When the animal is fully extended the carapace is about one-fourth the length of the animal, measured from the orbital margin to the extremity of the telson. The postero-lateral margins of the carapace pass under the coxal plates of the first somite of the pleon. A small carina traverses the dorsal surface from the cardiac region forwards, and is lost in the serrature of the rostrum. The rostrum projects forwards to a length that is subequal with the carapace, and is armed on the upper surface with ten small teeth that are closer together near the frontal region and more distant anteriorly; the under surface is armed with five teeth that coincide with the same number, tooth for tooth, on the upper surface, except the most anterior on the upper surface, which has no corresponding tooth on the lower. The outer canthus of the orbit is clearly defined by a rounded angle, and the first antennal tooth is small, and lies closely impacted between the bases || of the first and second pairs of antennæ. The second antennal tooth is also small, and continued as an angular ridge posteriorly to the hepatic fissure.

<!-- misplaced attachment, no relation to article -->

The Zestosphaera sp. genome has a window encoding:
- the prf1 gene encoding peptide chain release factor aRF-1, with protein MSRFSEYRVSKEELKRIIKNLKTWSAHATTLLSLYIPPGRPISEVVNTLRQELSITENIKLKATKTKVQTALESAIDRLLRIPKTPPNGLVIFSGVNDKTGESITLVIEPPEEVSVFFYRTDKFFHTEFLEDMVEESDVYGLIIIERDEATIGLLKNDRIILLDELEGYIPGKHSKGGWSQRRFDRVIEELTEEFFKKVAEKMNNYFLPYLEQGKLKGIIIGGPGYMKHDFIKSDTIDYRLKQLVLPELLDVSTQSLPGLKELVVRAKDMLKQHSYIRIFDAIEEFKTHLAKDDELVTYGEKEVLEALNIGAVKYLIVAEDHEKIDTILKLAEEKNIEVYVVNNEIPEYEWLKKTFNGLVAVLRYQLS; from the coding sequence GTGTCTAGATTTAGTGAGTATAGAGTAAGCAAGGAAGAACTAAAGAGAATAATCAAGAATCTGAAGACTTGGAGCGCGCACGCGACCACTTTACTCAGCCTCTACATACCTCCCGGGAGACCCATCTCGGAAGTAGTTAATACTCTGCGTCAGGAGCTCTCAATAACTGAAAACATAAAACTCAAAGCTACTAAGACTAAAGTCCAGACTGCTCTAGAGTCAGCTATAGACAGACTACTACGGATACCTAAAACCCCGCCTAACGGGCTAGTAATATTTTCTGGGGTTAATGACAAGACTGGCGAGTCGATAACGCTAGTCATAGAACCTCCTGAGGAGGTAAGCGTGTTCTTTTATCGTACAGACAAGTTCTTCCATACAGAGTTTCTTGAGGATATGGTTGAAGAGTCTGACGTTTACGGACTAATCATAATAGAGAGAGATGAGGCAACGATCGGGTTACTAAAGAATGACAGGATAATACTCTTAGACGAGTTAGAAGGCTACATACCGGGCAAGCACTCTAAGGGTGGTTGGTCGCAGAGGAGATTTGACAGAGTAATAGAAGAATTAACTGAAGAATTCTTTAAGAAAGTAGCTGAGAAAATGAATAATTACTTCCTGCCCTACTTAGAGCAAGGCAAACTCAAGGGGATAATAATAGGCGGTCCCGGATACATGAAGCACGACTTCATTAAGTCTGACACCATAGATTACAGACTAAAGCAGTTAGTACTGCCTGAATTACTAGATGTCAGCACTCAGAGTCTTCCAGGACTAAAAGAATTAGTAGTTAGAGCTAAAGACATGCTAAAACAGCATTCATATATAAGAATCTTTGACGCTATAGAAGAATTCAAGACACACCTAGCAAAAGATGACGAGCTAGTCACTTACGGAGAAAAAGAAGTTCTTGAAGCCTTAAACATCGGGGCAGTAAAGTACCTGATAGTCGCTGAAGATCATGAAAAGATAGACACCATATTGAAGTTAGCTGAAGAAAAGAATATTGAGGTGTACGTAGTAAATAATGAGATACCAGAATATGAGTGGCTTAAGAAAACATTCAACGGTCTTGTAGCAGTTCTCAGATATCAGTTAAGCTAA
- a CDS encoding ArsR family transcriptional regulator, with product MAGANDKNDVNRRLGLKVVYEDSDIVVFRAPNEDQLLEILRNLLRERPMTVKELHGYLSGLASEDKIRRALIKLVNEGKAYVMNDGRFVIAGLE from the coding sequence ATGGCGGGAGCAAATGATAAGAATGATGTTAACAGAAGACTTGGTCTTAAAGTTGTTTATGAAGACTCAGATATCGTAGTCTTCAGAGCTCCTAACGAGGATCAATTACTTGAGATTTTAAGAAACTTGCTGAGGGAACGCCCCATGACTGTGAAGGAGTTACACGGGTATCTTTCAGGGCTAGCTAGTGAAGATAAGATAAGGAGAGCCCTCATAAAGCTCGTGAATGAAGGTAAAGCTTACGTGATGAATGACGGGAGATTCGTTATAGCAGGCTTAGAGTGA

The pleon is carinated, the first somite is smooth, and separated into two portions, the anterior portion is equal in length to the posterior, and passes under the dorsal surface of the carapace, so as to be entirely hidden when the animal is extended, and the coxal plate overrides the lateral walls of the carapace, and has the anterior margin, which is as deep as the carapace, excavate to correspond with the curve of the latter. The second somite is also dorsally divided into two portions, of which the anterior passes beneath the first when the animal is extended; it is dorsally carinated on the posterior division, the carina commencing and terminating abruptly, the posterior extremity in the median line being emarginate to admit the anterior edge of the carina of the following somite. The third somite is also divided into two portions, of which the anterior,